Recent Examples of limited partner from the Web
Caldwell is also a limited partner in the Houston Texans.
The investment firm has set a $250 million minimum check size required for limited partners to participate in its global growth fund.
In reality, the league wants its owners to hold a much larger stake, and also prefers a smaller number of limited partners than what its rules allow, according to industry experts.
Term Sheet spoke with her about the early days of Floodgate, her bet on Lyft, and the expanding role of limited partners in tech.
Rather mysteriously, the plaintiffs say a confidentiality agreement prevents Imagine from publicly disclosing the identities of Imagine's limited partners.
One reason to believe the judgment of limited partners in Pittsburgh can't be trusted?
The Levine family is a limited partner in the Panthers now, and could make a run at primary ownership, while Steelers minority owner Dave Tepper has show interest in the idea in the past.
In contrast, Greycroft’s straight-shooter reputation has led its limited partner investors, including the Walt Disney Co. (dis, -1.02%) and Cambridge Associates, to reinvest year after year.
These example sentences are selected automatically from various online news sources to reflect current usage of the word 'limited partner.' Views expressed in the examples do not represent the opinion of Merriam-Webster or its editors. Send us feedback.
First Known Use of limited partner
Financial Definition of LIMITED PARTNER
What It Is
A limited partner is a member of a partnership who cannot incur debt or obligations on behalf of the partnership and is not personally liable for those debts or obligations. Limited partners contrast with general partners, who can incur debt or obligations on behalf of the partnership and are personally liable for those debts or obligations.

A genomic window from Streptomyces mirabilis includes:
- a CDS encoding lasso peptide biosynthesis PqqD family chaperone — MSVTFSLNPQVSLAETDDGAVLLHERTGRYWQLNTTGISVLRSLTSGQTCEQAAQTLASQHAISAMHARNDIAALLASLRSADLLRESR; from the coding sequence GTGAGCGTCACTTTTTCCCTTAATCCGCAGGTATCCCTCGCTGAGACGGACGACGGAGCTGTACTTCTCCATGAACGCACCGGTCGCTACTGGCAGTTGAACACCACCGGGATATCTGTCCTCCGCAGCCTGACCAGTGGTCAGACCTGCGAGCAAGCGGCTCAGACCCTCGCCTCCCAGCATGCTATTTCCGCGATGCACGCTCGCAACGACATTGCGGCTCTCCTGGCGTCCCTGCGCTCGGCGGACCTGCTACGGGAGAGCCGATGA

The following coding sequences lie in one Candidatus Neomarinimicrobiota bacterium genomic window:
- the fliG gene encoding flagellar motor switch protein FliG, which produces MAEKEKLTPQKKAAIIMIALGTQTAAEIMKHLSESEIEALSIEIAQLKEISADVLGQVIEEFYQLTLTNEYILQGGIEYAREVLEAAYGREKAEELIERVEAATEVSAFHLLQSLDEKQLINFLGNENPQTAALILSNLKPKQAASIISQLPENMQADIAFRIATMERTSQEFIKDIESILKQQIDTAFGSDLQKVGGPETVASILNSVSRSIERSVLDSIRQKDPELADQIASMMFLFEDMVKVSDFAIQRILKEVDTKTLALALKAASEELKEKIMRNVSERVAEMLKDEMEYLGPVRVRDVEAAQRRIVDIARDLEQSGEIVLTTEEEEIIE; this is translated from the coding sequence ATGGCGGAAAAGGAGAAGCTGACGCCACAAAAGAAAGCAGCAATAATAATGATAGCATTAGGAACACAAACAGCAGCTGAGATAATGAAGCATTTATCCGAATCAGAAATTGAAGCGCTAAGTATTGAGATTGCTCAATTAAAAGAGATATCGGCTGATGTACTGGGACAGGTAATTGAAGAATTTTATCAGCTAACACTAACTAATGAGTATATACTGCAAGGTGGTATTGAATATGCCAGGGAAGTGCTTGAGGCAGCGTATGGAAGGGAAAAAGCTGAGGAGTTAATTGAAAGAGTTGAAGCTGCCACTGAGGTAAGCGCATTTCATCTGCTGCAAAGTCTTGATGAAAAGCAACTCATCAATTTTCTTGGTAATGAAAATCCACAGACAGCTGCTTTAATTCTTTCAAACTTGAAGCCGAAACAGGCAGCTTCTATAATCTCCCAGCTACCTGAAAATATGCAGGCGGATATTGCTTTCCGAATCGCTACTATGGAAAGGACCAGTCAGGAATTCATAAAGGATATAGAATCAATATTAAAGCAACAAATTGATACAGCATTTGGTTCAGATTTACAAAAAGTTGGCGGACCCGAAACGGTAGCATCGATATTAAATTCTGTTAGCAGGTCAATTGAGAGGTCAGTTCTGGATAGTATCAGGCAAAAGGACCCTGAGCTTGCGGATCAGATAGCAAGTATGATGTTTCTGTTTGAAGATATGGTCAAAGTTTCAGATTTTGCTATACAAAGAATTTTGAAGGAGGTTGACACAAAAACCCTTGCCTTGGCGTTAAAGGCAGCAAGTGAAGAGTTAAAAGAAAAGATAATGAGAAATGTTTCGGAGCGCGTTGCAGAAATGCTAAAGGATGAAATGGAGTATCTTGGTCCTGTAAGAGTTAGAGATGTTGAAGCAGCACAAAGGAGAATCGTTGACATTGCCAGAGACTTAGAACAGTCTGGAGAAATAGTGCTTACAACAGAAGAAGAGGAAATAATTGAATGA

How It Works
In some partnerships, all the partners are general partners. That is, they are all liable for the debts and obligations of the business. In other partnerships, some of the partners are general partners and others are limited partners. In those cases (called limited partnerships, or LPs), one or a handful of general partners manage the day-to-day operations of the business and are personally liable for the business's debts. They act as the core management team for the business and are obligated to keep the limited partners informed about the condition and performance of the business.
Unlike general partners, limited partners have no daily management role, cannot encumber the business and are not personally liable for the business's debts. Instead, they receive a share of the firm's profits in exchange for their capital investments, and usually the worst that can happen is that the value of their investment falls to zero. (It is important to note that limited partners who take managerial roles could be considered general partners in the eyes of the law.) This limited liability is what often attracts investors to limited partnerships.
General partners, on the other hand, are personally liable for the actions of the business and the other general partners, even if those actions appear unreasonable, excessive or if they result in legal judgments against the business. General partners can lose far more than their initial investments.
Why It Matters
General partners bear the lion's share of the risk in a partnership. Limited partners are more like silent investors. General partners must make important decisions about the company, they must be able to trust each other's judgment, and they must be prepared to forfeit their personal assets in a worst-case scenario. These management and risk burdens are two reasons general partners usually receive management fees as well as a larger percentage of the partnership's profits above a certain level.
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